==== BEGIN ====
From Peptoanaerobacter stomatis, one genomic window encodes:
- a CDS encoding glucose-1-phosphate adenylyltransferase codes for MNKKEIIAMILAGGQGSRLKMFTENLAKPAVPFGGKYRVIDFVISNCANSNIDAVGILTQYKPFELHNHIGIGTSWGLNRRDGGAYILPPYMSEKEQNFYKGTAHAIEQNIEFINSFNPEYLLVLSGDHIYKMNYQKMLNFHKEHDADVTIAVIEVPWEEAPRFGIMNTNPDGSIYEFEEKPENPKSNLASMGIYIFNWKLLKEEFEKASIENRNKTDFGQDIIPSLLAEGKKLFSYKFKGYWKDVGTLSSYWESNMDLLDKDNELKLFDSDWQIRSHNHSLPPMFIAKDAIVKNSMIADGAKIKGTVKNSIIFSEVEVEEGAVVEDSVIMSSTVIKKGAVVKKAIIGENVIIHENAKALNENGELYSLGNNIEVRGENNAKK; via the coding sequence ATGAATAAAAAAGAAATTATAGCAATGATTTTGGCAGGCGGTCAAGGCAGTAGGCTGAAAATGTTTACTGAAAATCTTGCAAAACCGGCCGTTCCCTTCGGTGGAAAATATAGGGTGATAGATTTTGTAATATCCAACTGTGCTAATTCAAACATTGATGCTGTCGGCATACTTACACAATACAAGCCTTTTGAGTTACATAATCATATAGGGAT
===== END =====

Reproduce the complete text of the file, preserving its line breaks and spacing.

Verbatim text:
From Peptoanaerobacter stomatis, one genomic window encodes:
- a CDS encoding glucose-1-phosphate adenylyltransferase codes for MNKKEIIAMILAGGQGSRLKMFTENLAKPAVPFGGKYRVIDFVISNCANSNIDAVGILTQYKPFELHNHIGIGTSWGLNRRDGGAYILPPYMSEKEQNFYKGTAHAIEQNIEFINSFNPEYLLVLSGDHIYKMNYQKMLNFHKEHDADVTIAVIEVPWEEAPRFGIMNTNPDGSIYEFEEKPENPKSNLASMGIYIFNWKLLKEEFEKASIENRNKTDFGQDIIPSLLAEGKKLFSYKFKGYWKDVGTLSSYWESNMDLLDKDNELKLFDSDWQIRSHNHSLPPMFIAKDAIVKNSMIADGAKIKGTVKNSIIFSEVEVEEGAVVEDSVIMSSTVIKKGAVVKKAIIGENVIIHENAKALNENGELYSLGNNIEVRGENNAKK; via the coding sequence ATGAATAAAAAAGAAATTATAGCAATGATTTTGGCAGGCGGTCAAGGCAGTAGGCTGAAAATGTTTACTGAAAATCTTGCAAAACCGGCCGTTCCCTTCGGTGGAAAATATAGGGTGATAGATTTTGTAATATCCAACTGTGCTAATTCAAACATTGATGCTGTCGGCATACTTACACAATACAAGCCTTTTGAGTTACATAATCATATAGGGAT